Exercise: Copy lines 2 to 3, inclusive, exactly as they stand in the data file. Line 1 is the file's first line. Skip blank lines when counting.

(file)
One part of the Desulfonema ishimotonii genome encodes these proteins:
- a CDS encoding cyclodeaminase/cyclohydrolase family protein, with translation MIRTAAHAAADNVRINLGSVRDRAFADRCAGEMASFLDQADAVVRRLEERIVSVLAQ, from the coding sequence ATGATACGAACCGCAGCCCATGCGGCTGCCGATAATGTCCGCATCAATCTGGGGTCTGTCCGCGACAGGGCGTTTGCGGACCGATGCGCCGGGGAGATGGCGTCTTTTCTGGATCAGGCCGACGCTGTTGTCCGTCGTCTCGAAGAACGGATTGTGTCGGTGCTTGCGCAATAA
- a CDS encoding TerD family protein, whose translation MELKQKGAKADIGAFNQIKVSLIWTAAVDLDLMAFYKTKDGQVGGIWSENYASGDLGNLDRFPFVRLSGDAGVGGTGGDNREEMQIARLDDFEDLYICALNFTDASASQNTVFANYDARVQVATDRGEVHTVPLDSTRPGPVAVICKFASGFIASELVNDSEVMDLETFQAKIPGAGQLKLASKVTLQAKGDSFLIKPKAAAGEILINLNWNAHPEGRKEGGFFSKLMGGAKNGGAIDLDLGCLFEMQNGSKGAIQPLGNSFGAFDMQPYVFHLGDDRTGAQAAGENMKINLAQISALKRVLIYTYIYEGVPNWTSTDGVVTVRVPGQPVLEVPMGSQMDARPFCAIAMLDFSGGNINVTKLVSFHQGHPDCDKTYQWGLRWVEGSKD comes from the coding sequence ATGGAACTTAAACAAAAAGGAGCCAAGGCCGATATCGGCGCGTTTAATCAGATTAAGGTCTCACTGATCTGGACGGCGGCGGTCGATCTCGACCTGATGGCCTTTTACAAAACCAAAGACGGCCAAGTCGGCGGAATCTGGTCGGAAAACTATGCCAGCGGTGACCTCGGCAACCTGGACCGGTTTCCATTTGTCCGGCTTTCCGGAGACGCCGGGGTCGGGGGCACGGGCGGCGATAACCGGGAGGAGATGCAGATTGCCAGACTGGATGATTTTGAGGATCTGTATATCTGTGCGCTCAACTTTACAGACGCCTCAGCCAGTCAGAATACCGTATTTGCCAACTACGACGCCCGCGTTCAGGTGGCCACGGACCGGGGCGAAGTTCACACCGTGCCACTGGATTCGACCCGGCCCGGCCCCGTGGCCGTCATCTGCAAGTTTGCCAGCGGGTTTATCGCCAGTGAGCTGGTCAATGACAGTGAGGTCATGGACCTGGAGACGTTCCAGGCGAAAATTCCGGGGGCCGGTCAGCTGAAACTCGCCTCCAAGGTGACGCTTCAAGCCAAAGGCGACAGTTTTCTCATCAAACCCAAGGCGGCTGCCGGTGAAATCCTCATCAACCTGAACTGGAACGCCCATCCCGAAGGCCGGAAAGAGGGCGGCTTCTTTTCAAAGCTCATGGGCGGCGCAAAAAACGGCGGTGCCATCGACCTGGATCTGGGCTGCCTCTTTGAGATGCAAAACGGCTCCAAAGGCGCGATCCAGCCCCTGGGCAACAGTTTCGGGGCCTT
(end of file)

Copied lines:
- a CDS encoding cyclodeaminase/cyclohydrolase family protein, with translation MIRTAAHAAADNVRINLGSVRDRAFADRCAGEMASFLDQADAVVRRLEERIVSVLAQ, from the coding sequence ATGATACGAACCGCAGCCCATGCGGCTGCCGATAATGTCCGCATCAATCTGGGGTCTGTCCGCGACAGGGCGTTTGCGGACCGATGCGCCGGGGAGATGGCGTCTTTTCTGGATCAGGCCGACGCTGTTGTCCGTCGTCTCGAAGAACGGATTGTGTCGGTGCTTGCGCAATAA
- a CDS encoding TerD family protein, whose translation MELKQKGAKADIGAFNQIKVSLIWTAAVDLDLMAFYKTKDGQVGGIWSENYASGDLGNLDRFPFVRLSGDAGVGGTGGDNREEMQIARLDDFEDLYICALNFTDASASQNTVFANYDARVQVATDRGEVHTVPLDSTRPGPVAVICKFASGFIASELVNDSEVMDLETFQAKIPGAGQLKLASKVTLQAKGDSFLIKPKAAAGEILINLNWNAHPEGRKEGGFFSKLMGGAKNGGAIDLDLGCLFEMQNGSKGAIQPLGNSFGAFDMQPYVFHLGDDRTGAQAAGENMKINLAQISALKRVLIYTYIYEGVPNWTSTDGVVTVRVPGQPVLEVPMGSQMDARPFCAIAMLDFSGGNINVTKLVSFHQGHPDCDKTYQWGLRWVEGSKD comes from the coding sequence ATGGAACTTAAACAAAAAGGAGCCAAGGCCGATATCGGCGCGTTTAATCAGATTAAGGTCTCACTGATCTGGACGGCGGCGGTCGATCTCGACCTGATGGCCTTTTACAAAACCAAAGACGGCCAAGTCGGCGGAATCTGGTCGGAAAACTATGCCAGCGGTGACCTCGGCAACCTGGACCGGTTTCCATTTGTCCGGCTTTCCGGAGACGCCGGGGTCGGGGGCACGGGCGGCGATAACCGGGAGGAGATGCAGATTGCCAGACTGGATGATTTTGAGGATCTGTATATCTGTGCGCTCAACTTTACAGACGCCTCAGCCAGTCAGAATACCGTATTTGCCAACTACGACGCCCGCGTTCAGGTGGCCACGGACCGGGGCGAAGTTCACACCGTGCCACTGGATTCGACCCGGCCCGGCCCCGTGGCCGTCATCTGCAAGTTTGCCAGCGGGTTTATCGCCAGTGAGCTGGTCAATGACAGTGAGGTCATGGACCTGGAGACGTTCCAGGCGAAAATTCCGGGGGCCGGTCAGCTGAAACTCGCCTCCAAGGTGACGCTTCAAGCCAAAGGCGACAGTTTTCTCATCAAACCCAAGGCGGCTGCCGGTGAAATCCTCATCAACCTGAACTGGAACGCCCATCCCGAAGGCCGGAAAGAGGGCGGCTTCTTTTCAAAGCTCATGGGCGGCGCAAAAAACGGCGGTGCCATCGACCTGGATCTGGGCTGCCTCTTTGAGATGCAAAACGGCTCCAAAGGCGCGATCCAGCCCCTGGGCAACAGTTTCGGGGCCTT